In another unlikely fact-based tale, Matt Damon and Ben Affleck, who together wrote Good Will Hunting in their early 20s, reteam to write the tale of France's last legal duel, in 1386, between a knight (Damon) and his former friend, a squire (Adam Driver) he accused of raping his wife (Jodie Comer). They figured whoever was lying would die, as God's judgment. Affleck plays the knight's enemy, Count Pierre d'Alençon.
Check it out: The Last Duel
Dune (Oct. 22)
In an adaptation of the classic novel, Javier Bardem plays an utterly tough tribal leader on a desert planet who helps the Luke Skywalker-ish young Paul Atriedes (Timothée Chalamet) battle the planet's cruel ruler Baron Vladimir Harkonnen (a scary-looking Stellan Skarsgard). It's got better buzz than the 1984 Dune movie, but Bardem's a fan of that one, too. “I loved it! It was big and weird, and those sandworms!”
Check it out: Dune
The French Dispatch (Oct. 22)
An American magazine editor in France (Bill Murray) gets his articles (some inspired by real ones in The New Yorker) enacted by the ensemble cast of the year: Frances McDormand, Tilda Swinton, Benicio Del Toro, Timothée Chalamet, Jeffrey Wright, Anjelica Huston, Liev Schreiber, Owen Wilson, Edward Norton, Willem Dafoe, Elisabeth Moss and more.
Check it out: The French Dispatch
COMING IN NOVEMBER
Passing (Nov. 10)
Actress turned writer-director Rebecca Hall adapts Nella Larsen's acclaimed 1929 novel about a Black woman (Tessa Thompson) in 1920s Harlem whose friend (Ruth Negga) passes as white.
Check it out: Passing
Ghostbusters: Afterlife (Nov. 11)
When Ghostbusters director Ivan Reitman's son Jason Reitman (Juno) directs a sequel to the 1984 wraith-chaser comedy, who's he gonna call? Bill Murray, Dan Aykroyd, Sigourney Weaver, Ernie Hudson and Annie Potts, reprising their old roles and rescuing a newcomer (Paul Rudd).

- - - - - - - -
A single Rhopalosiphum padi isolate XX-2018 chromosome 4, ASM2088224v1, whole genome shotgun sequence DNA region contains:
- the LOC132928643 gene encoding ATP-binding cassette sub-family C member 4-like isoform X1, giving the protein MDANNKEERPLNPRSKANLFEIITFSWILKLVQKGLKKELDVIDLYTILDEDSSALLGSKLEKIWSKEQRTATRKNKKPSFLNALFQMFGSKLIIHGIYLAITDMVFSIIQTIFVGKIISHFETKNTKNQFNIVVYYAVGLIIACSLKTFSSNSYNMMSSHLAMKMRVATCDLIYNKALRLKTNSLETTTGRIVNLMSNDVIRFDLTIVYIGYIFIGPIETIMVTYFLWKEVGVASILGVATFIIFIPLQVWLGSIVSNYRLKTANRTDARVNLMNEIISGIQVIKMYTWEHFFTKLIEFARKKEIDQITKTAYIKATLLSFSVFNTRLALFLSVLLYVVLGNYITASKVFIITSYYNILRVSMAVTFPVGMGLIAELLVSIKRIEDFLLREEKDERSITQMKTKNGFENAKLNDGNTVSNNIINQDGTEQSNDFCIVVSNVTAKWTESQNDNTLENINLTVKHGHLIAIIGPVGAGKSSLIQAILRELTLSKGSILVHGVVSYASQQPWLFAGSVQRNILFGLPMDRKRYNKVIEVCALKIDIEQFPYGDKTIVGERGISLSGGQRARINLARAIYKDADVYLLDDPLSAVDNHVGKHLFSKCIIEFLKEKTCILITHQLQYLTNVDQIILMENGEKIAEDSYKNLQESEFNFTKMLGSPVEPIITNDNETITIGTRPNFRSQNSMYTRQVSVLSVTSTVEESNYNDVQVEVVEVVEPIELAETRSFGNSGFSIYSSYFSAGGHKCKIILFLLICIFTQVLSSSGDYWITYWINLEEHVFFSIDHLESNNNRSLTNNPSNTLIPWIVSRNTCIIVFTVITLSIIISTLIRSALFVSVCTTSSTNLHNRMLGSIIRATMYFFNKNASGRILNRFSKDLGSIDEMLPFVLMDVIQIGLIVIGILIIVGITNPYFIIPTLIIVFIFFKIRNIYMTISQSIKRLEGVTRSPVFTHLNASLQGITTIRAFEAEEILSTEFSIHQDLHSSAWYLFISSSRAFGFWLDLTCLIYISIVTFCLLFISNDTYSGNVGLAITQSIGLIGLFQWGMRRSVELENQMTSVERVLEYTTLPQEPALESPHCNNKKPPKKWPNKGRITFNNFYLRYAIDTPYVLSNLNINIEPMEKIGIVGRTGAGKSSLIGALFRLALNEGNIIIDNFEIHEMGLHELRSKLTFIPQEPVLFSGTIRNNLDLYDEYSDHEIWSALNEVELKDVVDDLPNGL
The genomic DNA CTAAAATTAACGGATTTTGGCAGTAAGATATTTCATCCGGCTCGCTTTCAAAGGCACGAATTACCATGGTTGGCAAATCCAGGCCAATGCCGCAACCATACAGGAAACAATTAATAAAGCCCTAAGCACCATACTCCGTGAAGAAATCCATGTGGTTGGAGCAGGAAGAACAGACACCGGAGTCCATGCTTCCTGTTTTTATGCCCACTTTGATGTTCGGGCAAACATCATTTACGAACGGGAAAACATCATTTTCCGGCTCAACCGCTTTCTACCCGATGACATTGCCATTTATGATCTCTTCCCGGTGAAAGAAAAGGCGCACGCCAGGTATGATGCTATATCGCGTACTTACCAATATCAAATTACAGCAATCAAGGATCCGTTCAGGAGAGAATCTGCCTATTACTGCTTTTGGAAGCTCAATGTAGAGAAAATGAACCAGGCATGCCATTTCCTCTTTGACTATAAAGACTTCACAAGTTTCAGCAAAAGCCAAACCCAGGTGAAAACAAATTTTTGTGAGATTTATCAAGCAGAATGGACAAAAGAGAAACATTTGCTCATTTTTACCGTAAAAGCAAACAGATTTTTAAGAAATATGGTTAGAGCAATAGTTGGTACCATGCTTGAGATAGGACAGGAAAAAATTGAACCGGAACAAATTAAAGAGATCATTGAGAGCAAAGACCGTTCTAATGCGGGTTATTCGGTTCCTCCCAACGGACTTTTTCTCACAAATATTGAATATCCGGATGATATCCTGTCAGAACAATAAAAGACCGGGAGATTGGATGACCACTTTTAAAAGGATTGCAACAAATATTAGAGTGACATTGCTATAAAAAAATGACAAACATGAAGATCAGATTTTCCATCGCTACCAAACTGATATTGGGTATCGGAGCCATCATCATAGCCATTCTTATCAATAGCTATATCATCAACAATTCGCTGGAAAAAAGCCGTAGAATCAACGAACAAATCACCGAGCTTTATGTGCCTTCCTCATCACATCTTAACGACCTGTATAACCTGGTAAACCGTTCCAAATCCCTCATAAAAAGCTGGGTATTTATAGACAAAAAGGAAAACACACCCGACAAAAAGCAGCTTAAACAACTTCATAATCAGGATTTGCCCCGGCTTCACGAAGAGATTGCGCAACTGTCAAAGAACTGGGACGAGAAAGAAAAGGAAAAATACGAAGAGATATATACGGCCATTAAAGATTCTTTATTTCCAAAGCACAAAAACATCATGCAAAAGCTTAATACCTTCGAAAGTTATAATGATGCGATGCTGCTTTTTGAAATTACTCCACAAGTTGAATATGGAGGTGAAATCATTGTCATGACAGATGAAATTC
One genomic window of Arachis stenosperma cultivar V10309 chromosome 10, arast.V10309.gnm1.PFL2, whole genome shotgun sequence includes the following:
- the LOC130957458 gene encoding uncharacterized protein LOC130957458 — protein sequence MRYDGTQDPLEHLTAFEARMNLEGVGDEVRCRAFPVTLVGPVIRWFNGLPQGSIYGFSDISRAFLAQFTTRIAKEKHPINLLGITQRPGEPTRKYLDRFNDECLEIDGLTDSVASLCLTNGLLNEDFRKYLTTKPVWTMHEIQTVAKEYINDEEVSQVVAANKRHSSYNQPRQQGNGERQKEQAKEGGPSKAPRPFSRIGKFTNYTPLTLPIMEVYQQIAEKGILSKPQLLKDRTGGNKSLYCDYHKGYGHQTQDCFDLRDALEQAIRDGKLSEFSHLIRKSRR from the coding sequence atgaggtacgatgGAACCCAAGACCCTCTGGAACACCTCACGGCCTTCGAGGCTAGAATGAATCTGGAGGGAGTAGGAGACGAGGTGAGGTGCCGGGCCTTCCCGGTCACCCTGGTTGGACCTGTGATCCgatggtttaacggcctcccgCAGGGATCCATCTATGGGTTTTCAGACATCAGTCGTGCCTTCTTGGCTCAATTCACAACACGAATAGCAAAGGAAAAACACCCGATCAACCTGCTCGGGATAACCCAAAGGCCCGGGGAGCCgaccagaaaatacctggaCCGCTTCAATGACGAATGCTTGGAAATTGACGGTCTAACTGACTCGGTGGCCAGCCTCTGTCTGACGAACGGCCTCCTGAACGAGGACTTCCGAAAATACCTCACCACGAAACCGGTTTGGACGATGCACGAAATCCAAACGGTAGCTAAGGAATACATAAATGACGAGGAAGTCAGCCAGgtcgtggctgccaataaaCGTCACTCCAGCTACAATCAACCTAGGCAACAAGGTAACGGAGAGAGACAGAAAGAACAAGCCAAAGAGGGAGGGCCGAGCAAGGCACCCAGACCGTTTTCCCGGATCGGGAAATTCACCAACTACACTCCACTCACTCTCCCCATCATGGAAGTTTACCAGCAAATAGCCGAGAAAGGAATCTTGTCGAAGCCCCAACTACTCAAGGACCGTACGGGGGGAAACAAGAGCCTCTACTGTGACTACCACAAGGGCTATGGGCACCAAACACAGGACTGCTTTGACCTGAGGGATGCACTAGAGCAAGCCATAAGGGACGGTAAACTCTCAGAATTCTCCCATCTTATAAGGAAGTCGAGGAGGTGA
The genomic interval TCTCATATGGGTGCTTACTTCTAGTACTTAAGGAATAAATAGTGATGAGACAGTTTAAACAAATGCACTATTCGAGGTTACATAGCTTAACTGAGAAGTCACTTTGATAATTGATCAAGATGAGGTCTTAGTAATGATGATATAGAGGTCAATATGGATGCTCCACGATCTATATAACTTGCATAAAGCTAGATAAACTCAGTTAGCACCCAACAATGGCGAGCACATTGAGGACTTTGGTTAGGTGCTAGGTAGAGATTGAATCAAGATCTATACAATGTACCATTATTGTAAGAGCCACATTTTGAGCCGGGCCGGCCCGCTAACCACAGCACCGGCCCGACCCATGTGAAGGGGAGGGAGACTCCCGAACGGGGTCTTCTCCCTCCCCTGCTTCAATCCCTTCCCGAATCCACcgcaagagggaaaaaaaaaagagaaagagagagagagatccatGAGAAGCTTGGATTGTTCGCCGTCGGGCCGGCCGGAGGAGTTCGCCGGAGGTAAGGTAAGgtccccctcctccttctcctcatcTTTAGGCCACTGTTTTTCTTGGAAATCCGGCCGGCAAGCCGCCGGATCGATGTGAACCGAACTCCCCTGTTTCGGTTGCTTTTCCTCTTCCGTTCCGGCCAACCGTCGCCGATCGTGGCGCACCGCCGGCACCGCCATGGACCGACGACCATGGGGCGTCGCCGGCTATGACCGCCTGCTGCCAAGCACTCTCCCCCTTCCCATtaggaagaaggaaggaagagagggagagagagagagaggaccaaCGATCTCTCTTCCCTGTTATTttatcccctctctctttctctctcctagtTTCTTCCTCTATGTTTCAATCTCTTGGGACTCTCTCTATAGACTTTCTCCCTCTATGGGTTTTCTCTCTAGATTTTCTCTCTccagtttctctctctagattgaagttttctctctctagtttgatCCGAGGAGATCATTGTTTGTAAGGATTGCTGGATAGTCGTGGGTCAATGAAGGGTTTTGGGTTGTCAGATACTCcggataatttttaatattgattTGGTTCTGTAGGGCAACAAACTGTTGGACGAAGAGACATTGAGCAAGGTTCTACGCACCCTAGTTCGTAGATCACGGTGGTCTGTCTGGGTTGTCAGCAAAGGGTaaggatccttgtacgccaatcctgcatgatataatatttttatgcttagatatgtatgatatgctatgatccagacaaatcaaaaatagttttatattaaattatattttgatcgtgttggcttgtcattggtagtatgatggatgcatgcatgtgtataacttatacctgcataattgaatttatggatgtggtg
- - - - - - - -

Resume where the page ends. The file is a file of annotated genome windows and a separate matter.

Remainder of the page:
Check it out: Ghostbusters: Afterlife
Belfast (Nov. 12)
In her sixth collaboration with Kenneth Branagh, Dame Judi Dench plays the wry, spry granny of a child in war-torn 1960s Belfast, Ireland. It's based on writer-director Branagh's own life. “It's my most personal film, partly set in the past and partly in the present,” says Branagh, “a look at people and a place in tumult through the eyes of a 9-year-old movie-mad kid."
Check it out: Belfast
House of Gucci (Nov. 24)
In a starry adaptation of the best seller The House of Gucci: A Sensational Story of Murder, Madness, Glamour and Greed, fashionista Maurizio Gucci (Adam Driver) gets shot by a hit man hired by his ex-wife (Lady Gaga). Also starring Jared Leto, Al Pacino and Jeremy Irons.
Check it out: House of Gucci
National Champions (Nov. 24)
Stephan James (If Beale Street Could Talk) plays a college football quarterback who calls a bold play: a players strike just before the big game of the season. Also starring J.K. Simmons (Spider-Man), Kristin Chenoweth and Timothy Olyphant.
Check it out: National Champions
Tim Appelo covers entertainment and is the film and TV critic for AARP. Previously, he was the entertainment editor at Amazon, video critic at Entertainment Weekly, and a critic and writer for The Hollywood Reporter, People, MTV, The Village Voice and LA Weekly.